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I am trying to implement a proposed improved algorithm of RSA . Here the author has increased the number of exponents. However I am unable to understand what $h$ is in the Key generation step. Can someone tell me what $h$ is exactly?

The author's paper is : http://www.jacn.net/papers/47-N024.pdf I had originally posted this paper : http://iosrjournals.org/iosr-jece/papers/Vol9-Issue1/Version-5/H09154347.pdf

n = p x q
Ø(n) = (p-1)(q-1)
ϒ n, h = ph-p0 ph-p1…ph-ph-1 + qh-q0 qh- q1 … qh-qh-1
r such as 1 < r < n
and gcd r, Ø=1 and gcd r,ϒ=1 (r should be small integer)
e such as r.e = 1 mod Ø(n) and 1< e < Ø(n)
d such as d.e= 1mod ϒn and 1 < d < ϒn
Encryption Key = {e,n}… public key
Decryption Key = {r,d,n}… private key

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2  
Having had a quick look at that paper, I'm finding it hard to understand what their proposed improvement is. That is, I can't work out what benefits their scheme claims to give. Moreover, those variables aren't even used in their encryption/decryption algorithms. I'm far from convinced by this paper –  figlesquidge Apr 1 at 18:10
3  
Ugh... I looked at the paper to try and fix the broken math formatting in the question, but it turns out to be like that in the paper too. :-( Honestly, most of the paper looks a lot like SCIgen output anyway. –  Ilmari Karonen Apr 1 at 18:59
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Actually, these authors just copied the 2KGEA algorithm from their reference [3]: iasir.net/IJSWSpapers/IJSWS13-272.pdf - however, that paper doesn't answer any of the above questions. –  poncho Apr 1 at 19:57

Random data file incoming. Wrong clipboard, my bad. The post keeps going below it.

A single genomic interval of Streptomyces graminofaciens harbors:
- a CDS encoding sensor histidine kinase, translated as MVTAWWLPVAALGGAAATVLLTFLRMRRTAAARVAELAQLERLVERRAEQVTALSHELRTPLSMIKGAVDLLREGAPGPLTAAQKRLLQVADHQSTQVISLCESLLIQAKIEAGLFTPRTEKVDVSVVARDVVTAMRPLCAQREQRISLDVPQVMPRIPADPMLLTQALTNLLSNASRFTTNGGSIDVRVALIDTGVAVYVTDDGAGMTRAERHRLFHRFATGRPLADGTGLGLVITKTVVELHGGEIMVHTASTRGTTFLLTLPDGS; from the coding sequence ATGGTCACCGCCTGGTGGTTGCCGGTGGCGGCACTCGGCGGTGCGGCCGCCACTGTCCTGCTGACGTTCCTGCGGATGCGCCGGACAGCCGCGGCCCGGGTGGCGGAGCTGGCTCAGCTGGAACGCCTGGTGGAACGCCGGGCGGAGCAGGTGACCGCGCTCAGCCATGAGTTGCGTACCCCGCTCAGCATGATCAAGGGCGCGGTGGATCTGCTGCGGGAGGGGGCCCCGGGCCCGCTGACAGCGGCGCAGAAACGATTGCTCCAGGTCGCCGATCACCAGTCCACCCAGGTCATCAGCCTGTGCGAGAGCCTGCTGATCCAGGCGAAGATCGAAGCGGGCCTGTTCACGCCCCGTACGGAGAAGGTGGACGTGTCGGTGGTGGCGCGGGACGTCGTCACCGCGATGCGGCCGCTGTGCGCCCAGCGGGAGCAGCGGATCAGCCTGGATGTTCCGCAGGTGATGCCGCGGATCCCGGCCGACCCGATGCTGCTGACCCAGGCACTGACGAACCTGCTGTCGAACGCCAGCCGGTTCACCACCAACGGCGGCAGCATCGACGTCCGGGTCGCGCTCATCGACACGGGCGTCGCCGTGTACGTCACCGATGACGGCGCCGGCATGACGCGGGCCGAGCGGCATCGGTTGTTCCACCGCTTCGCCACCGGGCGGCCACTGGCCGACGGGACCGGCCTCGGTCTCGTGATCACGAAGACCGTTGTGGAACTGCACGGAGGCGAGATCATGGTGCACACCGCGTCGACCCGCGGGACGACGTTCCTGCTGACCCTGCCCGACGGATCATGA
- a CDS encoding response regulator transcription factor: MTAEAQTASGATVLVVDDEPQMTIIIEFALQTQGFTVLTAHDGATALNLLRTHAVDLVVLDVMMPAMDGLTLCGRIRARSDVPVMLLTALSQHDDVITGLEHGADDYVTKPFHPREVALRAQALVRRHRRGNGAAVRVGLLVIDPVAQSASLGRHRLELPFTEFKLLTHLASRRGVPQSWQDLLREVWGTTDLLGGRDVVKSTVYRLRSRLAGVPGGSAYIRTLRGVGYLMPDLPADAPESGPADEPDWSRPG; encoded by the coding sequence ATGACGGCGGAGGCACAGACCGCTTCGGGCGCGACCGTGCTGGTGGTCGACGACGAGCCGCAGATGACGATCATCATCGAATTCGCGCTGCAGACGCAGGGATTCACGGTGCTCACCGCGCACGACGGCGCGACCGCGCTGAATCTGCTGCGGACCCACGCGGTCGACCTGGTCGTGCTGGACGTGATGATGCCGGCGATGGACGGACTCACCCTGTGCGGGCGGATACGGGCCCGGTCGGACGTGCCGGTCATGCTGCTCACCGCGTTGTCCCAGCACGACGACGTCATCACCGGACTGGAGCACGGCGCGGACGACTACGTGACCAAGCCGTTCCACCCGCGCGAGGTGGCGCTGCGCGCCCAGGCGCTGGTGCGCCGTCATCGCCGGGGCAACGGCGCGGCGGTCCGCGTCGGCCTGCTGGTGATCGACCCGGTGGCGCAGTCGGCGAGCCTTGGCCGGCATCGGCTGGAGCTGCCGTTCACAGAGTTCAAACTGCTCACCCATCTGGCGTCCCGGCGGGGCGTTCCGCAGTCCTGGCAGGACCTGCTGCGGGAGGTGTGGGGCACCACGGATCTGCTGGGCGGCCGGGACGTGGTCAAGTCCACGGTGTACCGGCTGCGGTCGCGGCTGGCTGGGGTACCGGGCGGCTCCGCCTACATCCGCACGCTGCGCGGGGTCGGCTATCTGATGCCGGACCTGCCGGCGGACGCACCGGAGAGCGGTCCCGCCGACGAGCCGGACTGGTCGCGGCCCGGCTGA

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@DrLecter Just adding that IOSR is actually an alleged predatory journal –  rath Apr 1 at 21:36
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@figlesquidge I guess the majority of articles in that journal and the one referenced in ponchos comment will not have that many readers (you, Ilmari and the OP makes it already 3 ;) And as it seems for a good reason! –  DrLecter Apr 1 at 21:42

3 Answers 3

up vote 4 down vote accepted

The authors of the paper might be able to tell you; I suspect no one else will.

You are having problems understanding the paper; a large part of the reason is that the paper isn't very well written; it introduces terminology (such as "ph") without ever defining it, and includes things that don't make any sense, such as the first line of their "Encryption Process": "If M=3, such that M$<$n ").

This might be an indication that they are not used to writing papers (along with their lack of fluency in English), or it might be an indication that they really don't know what they're talking about.

My best guess about their proposal (from making "corrections" in what they wrote, and in a way that's looks to be secure) would be:

  • Select primes $p$ and $q$ and a small value $r$

  • Compute $e = r^{-1} \bmod pq$ and $d = e^{-1} \bmod (p-1)(q-1)$ (there's no indication what to do if $e$ is not relatively prime to $(p-1)(q-1)$; perhaps pick a different $r$?)

  • To encrypt a message $M$, compute $C = eM^e \bmod pq$

  • To decrypt a message $C$, compute $M = (rC)^d \bmod pq$

This would work and also be secure (as it can be easily reduced to RSA); however it also begs the question "what advantages does it have over standard RSA?". After all, they use a large public exponent $e$ (remember, it's $r$ that is small); and so it would appear they're making the public operation more expensive; what benefit are they gaining for that expense (perhaps some tolerance to side channel attacks? If so, they would need to spell out the side-channel resistant implementation).

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Can you explain how your solution can be reduced to RSA. –  user12817 Apr 2 at 19:09